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Debt Management Advice – Dealing with Debt Collectors

The last thing you want when you are worrying about money problems is people coming at your door or calling you, pushing you to pay off your debts. Of course the best advice would be to not let it get this far. Try to negotiate with your original creditor and work out a payment schedule that is acceptable to both of you before a third party comes into the picture, bringing along a lot of extra costs.

However if you find yourself in over your head, dealing with a debt collection agency may be unavoidable. If this is the case in your situation, prepare yourself for the ride and educate yourself about the rights that you have. There are regulations about how a debt collector is able to collect money from you. Threats, harassment and abusive language should not be accepted, and needs to be reported.

You need to go by the book, but so do they. You don’t have to be abused simply because you are having money problems. It could also be that the debt they are chasing you for is not even yours, so when you get a phone call or a letter from a debt collector, make sure that you have something in writing that you can thoroughly check before responding to the demand.

The most important thing to do is to keep your head out of the sand and try to work through the problem with them. You don’t want to live your life ignoring their phone calls and being scared of opening your mail. Answer the phone calls, open your mail and start the dialogue. Debt collectors and creditors in general are more open to negotiation if you take an active position and show that you really want to solve the problems. Once you are negotiating with the debt collector you need to ensure that you document everything.

Keep recordings of phone conversations, any written correspondence (keep a copy of anything you send or receive) and, importantly, when you come to any agreement about repayment, you must get it in writing. When you are sending mail out to the debt collectors or original creditors you should certify or register your mail, so you have proof of sending the letter in case it is lost in the mail or its receipt is disputed.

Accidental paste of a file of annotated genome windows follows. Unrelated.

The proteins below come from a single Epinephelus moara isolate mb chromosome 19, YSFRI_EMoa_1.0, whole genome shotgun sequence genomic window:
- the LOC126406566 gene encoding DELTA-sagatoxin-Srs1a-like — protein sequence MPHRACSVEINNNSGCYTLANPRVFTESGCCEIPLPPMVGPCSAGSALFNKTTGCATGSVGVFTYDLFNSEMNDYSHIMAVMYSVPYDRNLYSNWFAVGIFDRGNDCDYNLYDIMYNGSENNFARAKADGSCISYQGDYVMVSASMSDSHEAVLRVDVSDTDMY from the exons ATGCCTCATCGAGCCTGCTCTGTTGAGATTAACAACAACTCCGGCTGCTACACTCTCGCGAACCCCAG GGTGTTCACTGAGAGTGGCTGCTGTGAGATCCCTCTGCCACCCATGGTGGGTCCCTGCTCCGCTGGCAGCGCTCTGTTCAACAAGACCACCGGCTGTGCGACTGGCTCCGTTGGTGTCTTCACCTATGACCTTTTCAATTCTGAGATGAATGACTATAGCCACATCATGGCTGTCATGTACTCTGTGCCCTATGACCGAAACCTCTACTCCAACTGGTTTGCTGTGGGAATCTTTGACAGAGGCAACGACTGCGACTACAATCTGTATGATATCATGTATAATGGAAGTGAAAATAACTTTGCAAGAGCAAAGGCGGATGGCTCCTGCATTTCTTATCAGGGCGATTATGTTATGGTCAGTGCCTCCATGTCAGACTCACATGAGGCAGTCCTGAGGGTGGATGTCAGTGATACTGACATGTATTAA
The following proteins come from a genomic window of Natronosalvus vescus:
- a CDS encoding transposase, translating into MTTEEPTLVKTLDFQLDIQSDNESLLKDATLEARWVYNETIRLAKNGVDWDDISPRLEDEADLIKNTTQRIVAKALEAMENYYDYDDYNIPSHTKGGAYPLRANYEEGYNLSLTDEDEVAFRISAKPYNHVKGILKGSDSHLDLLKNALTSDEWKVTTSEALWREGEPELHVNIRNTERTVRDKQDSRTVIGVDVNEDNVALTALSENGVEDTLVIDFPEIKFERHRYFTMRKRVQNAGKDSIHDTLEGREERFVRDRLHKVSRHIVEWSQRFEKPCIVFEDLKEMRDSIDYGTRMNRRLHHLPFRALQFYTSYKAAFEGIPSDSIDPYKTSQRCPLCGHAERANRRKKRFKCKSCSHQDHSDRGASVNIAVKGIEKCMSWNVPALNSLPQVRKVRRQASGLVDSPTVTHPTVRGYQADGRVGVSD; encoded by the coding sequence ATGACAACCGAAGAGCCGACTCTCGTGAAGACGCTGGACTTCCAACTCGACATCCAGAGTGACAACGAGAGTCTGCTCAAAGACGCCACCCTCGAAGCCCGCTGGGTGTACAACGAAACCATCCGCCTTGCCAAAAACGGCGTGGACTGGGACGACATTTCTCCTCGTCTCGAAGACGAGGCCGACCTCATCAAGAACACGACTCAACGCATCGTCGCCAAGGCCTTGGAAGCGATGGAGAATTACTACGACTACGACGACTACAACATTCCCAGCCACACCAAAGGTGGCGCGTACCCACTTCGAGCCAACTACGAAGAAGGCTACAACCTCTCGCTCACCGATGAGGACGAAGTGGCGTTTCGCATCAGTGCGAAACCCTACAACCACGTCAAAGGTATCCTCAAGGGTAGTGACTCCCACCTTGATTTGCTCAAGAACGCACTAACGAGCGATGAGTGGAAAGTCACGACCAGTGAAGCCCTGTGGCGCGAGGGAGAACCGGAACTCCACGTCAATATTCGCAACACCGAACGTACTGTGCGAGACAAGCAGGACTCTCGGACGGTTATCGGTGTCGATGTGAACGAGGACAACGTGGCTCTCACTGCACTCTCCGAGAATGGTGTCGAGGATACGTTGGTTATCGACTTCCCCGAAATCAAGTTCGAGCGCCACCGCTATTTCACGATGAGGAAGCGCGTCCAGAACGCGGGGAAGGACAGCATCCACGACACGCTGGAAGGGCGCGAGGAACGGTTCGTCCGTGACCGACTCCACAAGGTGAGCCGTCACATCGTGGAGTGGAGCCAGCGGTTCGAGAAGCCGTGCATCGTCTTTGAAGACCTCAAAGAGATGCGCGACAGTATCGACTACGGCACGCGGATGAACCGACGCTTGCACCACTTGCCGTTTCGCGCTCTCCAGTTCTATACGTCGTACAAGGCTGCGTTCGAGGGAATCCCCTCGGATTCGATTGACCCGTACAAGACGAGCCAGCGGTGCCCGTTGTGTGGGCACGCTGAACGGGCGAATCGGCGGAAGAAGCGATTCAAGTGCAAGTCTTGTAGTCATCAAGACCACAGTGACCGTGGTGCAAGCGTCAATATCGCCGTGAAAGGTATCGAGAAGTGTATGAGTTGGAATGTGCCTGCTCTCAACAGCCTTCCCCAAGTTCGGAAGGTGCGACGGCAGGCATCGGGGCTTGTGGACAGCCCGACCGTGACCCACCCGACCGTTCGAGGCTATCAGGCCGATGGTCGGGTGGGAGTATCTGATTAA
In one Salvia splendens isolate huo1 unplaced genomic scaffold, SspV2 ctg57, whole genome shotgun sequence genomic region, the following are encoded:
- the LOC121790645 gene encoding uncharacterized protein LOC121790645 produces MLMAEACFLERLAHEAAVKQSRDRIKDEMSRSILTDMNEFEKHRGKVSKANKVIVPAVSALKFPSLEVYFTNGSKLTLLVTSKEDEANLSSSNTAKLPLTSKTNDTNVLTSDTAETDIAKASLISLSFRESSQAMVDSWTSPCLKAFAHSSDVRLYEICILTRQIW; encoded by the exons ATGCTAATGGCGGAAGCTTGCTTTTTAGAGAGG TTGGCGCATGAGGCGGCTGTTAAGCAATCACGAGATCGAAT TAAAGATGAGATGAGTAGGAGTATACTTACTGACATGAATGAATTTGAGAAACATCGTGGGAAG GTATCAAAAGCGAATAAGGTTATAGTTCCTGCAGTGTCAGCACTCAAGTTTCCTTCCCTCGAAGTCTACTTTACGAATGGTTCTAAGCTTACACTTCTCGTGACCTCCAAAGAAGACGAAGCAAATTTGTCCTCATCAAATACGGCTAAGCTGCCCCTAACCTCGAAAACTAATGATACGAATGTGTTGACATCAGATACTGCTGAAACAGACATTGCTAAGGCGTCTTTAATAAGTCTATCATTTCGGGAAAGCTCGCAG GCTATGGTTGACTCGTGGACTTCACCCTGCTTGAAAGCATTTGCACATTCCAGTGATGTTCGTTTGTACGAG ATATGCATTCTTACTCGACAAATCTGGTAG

If you do not respond to correspondence or telephone calls from debt collection agencies, you will only win yourself a reputation as somebody who is trying to avoid facing up to your responsibilities. And in the long run, these agencies won’t just “go away”. Before you know it you will be in court, which is something best avoided.

If your indebtedness has reached a point where a judge has to decide, matters have been taken out of your hands. Unless your dispute is for a small amount of money, you will need to engage a lawyer to be competently represented, and it is likely that at this point, lawyer’s fees may well not be within your budget. But in saying that, if your case has come before a court, make sure that you show up (with or without a lawyer).

It may be that in cases of genuine financial hardship the court will appoint a lawyer to help you understand your rights and responsibilities, for no cost. But you do have to be present in the courtroom, because if you don’t show up, the creditor will definitely win and you will get stuck with all the legal fees as well.

Taking all this into consideration, really the best thing you can do is to avoid debt collectors all together. Dealing with these agencies can take a lot of your energy and put a lot of pressure on your shoulders. If you show your original creditor good will by contacting them and negotiate your payments, it is more likely they will grant you some good will too, and deal with your directly rather than engaging debt collectors.

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